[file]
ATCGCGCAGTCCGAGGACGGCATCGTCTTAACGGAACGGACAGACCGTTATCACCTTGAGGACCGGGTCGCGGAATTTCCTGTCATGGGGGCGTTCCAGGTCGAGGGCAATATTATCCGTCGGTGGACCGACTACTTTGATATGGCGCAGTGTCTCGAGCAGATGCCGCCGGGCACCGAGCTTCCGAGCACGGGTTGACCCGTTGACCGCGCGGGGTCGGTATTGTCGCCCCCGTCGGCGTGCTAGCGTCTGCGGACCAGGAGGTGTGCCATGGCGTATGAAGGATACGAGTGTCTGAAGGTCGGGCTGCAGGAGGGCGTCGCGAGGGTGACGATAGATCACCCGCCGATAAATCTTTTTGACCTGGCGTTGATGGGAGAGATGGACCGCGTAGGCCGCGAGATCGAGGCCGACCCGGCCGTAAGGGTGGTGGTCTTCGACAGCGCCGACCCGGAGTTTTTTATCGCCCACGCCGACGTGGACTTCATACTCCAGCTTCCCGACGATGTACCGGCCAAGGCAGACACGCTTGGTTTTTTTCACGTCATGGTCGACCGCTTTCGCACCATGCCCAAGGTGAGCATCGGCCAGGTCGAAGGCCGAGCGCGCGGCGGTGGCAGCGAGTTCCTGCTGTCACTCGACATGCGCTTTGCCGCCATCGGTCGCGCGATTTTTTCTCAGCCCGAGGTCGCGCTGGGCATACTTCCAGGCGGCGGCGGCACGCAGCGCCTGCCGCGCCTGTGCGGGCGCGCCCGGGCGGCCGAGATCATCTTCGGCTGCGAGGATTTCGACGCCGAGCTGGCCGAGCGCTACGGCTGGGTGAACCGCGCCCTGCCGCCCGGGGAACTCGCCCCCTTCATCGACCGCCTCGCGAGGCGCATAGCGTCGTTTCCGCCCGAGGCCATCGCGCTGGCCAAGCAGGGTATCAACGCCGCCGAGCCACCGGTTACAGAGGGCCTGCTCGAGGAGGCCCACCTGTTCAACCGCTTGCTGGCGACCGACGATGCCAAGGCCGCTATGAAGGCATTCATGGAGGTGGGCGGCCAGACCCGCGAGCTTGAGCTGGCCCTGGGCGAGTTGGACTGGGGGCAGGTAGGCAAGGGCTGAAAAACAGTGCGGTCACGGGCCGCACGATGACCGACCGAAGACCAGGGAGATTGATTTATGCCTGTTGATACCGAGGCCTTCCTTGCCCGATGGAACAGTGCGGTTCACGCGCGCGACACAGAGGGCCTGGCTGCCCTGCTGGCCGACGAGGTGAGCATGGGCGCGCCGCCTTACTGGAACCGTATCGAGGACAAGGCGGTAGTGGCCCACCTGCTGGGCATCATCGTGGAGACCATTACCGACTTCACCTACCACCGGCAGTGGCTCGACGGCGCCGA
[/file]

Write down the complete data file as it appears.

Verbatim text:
ATCGCGCAGTCCGAGGACGGCATCGTCTTAACGGAACGGACAGACCGTTATCACCTTGAGGACCGGGTCGCGGAATTTCCTGTCATGGGGGCGTTCCAGGTCGAGGGCAATATTATCCGTCGGTGGACCGACTACTTTGATATGGCGCAGTGTCTCGAGCAGATGCCGCCGGGCACCGAGCTTCCGAGCACGGGTTGACCCGTTGACCGCGCGGGGTCGGTATTGTCGCCCCCGTCGGCGTGCTAGCGTCTGCGGACCAGGAGGTGTGCCATGGCGTATGAAGGATACGAGTGTCTGAAGGTCGGGCTGCAGGAGGGCGTCGCGAGGGTGACGATAGATCACCCGCCGATAAATCTTTTTGACCTGGCGTTGATGGGAGAGATGGACCGCGTAGGCCGCGAGATCGAGGCCGACCCGGCCGTAAGGGTGGTGGTCTTCGACAGCGCCGACCCGGAGTTTTTTATCGCCCACGCCGACGTGGACTTCATACTCCAGCTTCCCGACGATGTACCGGCCAAGGCAGACACGCTTGGTTTTTTTCACGTCATGGTCGACCGCTTTCGCACCATGCCCAAGGTGAGCATCGGCCAGGTCGAAGGCCGAGCGCGCGGCGGTGGCAGCGAGTTCCTGCTGTCACTCGACATGCGCTTTGCCGCCATCGGTCGCGCGATTTTTTCTCAGCCCGAGGTCGCGCTGGGCATACTTCCAGGCGGCGGCGGCACGCAGCGCCTGCCGCGCCTGTGCGGGCGCGCCCGGGCGGCCGAGATCATCTTCGGCTGCGAGGATTTCGACGCCGAGCTGGCCGAGCGCTACGGCTGGGTGAACCGCGCCCTGCCGCCCGGGGAACTCGCCCCCTTCATCGACCGCCTCGCGAGGCGCATAGCGTCGTTTCCGCCCGAGGCCATCGCGCTGGCCAAGCAGGGTATCAACGCCGCCGAGCCACCGGTTACAGAGGGCCTGCTCGAGGAGGCCCACCTGTTCAACCGCTTGCTGGCGACCGACGATGCCAAGGCCGCTATGAAGGCATTCATGGAGGTGGGCGGCCAGACCCGCGAGCTTGAGCTGGCCCTGGGCGAGTTGGACTGGGGGCAGGTAGGCAAGGGCTGAAAAACAGTGCGGTCACGGGCCGCACGATGACCGACCGAAGACCAGGGAGATTGATTTATGCCTGTTGATACCGAGGCCTTCCTTGCCCGATGGAACAGTGCGGTTCACGCGCGCGACACAGAGGGCCTGGCTGCCCTGCTGGCCGACGAGGTGAGCATGGGCGCGCCGCCTTACTGGAACCGTATCGAGGACAAGGCGGTAGTGGCCCACCTGCTGGGCATCATCGTGGAGACCATTACCGACTTCACCTACCACCGGCAGTGGCTCGACGGCGCCGA